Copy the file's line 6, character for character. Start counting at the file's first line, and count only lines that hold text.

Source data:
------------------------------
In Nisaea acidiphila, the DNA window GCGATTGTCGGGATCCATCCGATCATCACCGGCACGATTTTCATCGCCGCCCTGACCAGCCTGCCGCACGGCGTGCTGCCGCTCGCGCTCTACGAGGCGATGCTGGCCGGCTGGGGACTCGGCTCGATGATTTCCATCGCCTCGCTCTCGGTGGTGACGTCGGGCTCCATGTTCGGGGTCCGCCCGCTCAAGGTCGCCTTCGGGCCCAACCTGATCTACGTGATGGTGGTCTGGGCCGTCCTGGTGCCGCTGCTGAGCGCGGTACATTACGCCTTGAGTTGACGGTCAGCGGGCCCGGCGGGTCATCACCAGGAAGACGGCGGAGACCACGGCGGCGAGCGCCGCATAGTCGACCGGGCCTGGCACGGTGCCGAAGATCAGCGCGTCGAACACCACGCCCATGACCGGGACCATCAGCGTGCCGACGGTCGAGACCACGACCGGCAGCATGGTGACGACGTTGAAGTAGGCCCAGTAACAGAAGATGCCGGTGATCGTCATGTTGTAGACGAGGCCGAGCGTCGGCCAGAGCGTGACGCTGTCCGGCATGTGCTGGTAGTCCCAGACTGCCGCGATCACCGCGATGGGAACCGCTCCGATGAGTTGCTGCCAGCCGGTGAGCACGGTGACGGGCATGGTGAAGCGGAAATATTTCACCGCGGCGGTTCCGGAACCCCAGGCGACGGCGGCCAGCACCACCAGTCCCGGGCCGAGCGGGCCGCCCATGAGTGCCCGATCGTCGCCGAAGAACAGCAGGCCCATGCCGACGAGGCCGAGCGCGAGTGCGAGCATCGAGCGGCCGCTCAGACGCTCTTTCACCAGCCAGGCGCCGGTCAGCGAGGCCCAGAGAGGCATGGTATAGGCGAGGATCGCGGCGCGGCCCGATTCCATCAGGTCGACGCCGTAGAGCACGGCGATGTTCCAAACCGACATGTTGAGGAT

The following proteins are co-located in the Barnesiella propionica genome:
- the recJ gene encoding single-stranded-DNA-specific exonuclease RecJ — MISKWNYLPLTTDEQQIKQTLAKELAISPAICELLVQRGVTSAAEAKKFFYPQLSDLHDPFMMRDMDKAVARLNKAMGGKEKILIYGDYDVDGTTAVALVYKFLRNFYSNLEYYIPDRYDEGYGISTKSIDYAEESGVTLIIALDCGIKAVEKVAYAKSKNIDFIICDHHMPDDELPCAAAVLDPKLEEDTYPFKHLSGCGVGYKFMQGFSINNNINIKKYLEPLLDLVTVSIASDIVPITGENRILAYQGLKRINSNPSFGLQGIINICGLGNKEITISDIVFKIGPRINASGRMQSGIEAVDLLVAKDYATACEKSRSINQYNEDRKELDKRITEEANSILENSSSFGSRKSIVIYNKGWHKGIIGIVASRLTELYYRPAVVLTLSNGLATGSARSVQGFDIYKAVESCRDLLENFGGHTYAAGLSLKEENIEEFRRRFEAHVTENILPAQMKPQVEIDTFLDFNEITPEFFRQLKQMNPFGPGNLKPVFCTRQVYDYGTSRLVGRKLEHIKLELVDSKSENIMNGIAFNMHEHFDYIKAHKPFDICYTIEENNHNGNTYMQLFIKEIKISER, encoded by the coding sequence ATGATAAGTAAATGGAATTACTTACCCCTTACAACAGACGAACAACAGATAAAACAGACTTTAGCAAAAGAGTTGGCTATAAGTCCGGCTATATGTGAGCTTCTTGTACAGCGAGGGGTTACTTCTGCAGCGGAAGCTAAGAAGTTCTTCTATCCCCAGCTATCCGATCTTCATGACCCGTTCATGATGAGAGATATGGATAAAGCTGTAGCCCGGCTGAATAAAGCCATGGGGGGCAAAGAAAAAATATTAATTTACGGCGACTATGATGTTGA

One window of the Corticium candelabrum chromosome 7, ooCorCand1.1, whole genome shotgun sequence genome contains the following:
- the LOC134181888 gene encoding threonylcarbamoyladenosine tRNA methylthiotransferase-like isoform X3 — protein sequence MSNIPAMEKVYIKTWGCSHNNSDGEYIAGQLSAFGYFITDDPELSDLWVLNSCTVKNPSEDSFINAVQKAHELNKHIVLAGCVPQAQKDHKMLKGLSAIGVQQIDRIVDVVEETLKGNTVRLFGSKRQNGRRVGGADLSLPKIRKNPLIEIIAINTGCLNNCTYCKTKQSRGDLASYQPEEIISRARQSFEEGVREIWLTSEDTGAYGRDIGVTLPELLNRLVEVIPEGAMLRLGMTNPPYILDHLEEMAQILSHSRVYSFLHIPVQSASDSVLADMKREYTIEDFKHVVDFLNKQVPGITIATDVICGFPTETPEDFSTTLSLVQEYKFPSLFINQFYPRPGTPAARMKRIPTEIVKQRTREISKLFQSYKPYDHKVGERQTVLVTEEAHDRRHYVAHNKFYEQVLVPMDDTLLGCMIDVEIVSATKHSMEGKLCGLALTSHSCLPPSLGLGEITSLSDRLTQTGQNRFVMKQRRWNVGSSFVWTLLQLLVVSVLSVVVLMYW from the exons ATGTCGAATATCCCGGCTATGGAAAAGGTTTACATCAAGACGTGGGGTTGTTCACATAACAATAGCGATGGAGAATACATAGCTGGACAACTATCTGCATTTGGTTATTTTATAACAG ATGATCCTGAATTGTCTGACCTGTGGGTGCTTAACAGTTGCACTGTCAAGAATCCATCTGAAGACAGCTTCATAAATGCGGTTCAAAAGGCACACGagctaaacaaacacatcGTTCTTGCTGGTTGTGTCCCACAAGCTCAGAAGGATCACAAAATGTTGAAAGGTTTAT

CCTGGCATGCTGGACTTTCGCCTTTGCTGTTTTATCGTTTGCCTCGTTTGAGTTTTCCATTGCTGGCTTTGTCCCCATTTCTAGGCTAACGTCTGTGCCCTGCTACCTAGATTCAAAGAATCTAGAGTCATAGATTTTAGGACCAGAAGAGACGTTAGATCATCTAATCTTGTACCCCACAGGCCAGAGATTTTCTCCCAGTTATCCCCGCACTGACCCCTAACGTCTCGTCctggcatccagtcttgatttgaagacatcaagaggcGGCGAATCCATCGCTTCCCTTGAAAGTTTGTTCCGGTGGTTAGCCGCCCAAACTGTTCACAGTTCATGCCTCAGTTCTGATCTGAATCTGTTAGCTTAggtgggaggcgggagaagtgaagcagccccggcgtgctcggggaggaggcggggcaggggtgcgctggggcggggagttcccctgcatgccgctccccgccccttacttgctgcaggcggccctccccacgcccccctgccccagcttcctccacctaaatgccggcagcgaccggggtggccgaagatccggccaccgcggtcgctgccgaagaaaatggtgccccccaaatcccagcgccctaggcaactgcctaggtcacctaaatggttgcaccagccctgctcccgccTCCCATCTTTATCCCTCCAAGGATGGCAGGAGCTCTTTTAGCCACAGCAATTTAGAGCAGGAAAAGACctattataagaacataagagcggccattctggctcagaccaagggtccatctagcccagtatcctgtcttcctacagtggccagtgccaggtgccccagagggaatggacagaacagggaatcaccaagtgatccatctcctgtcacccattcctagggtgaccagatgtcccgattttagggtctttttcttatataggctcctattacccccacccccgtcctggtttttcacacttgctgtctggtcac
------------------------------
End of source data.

CCTGGCATGCTGGACTTTCGCCTTTGCTGTTTTATCGTTTGCCTCGTTTGAGTTTTCCATTGCTGGCTTTGTCCCCATTTCTAGGCTAACGTCTGTGCCCTGCTACCTAGATTCAAAGAATCTAGAGTCATAGATTTTAGGACCAGAAGAGACGTTAGATCATCTAATCTTGTACCCCACAGGCCAGAGATTTTCTCCCAGTTATCCCCGCACTGACCCCTAACGTCTCGTCctggcatccagtcttgatttgaagacatcaagaggcGGCGAATCCATCGCTTCCCTTGAAAGTTTGTTCCGGTGGTTAGCCGCCCAAACTGTTCACAGTTCATGCCTCAGTTCTGATCTGAATCTGTTAGCTTAggtgggaggcgggagaagtgaagcagccccggcgtgctcggggaggaggcggggcaggggtgcgctggggcggggagttcccctgcatgccgctccccgccccttacttgctgcaggcggccctccccacgcccccctgccccagcttcctccacctaaatgccggcagcgaccggggtggccgaagatccggccaccgcggtcgctgccgaagaaaatggtgccccccaaatcccagcgccctaggcaactgcctaggtcacctaaatggttgcaccagccctgctcccgccTCCCATCTTTATCCCTCCAAGGATGGCAGGAGCTCTTTTAGCCACAGCAATTTAGAGCAGGAAAAGACctattataagaacataagagcggccattctggctcagaccaagggtccatctagcccagtatcctgtcttcctacagtggccagtgccaggtgccccagagggaatggacagaacagggaatcaccaagtgatccatctcctgtcacccattcctagggtgaccagatgtcccgattttagggtctttttcttatataggctcctattacccccacccccgtcctggtttttcacacttgctgtctggtcac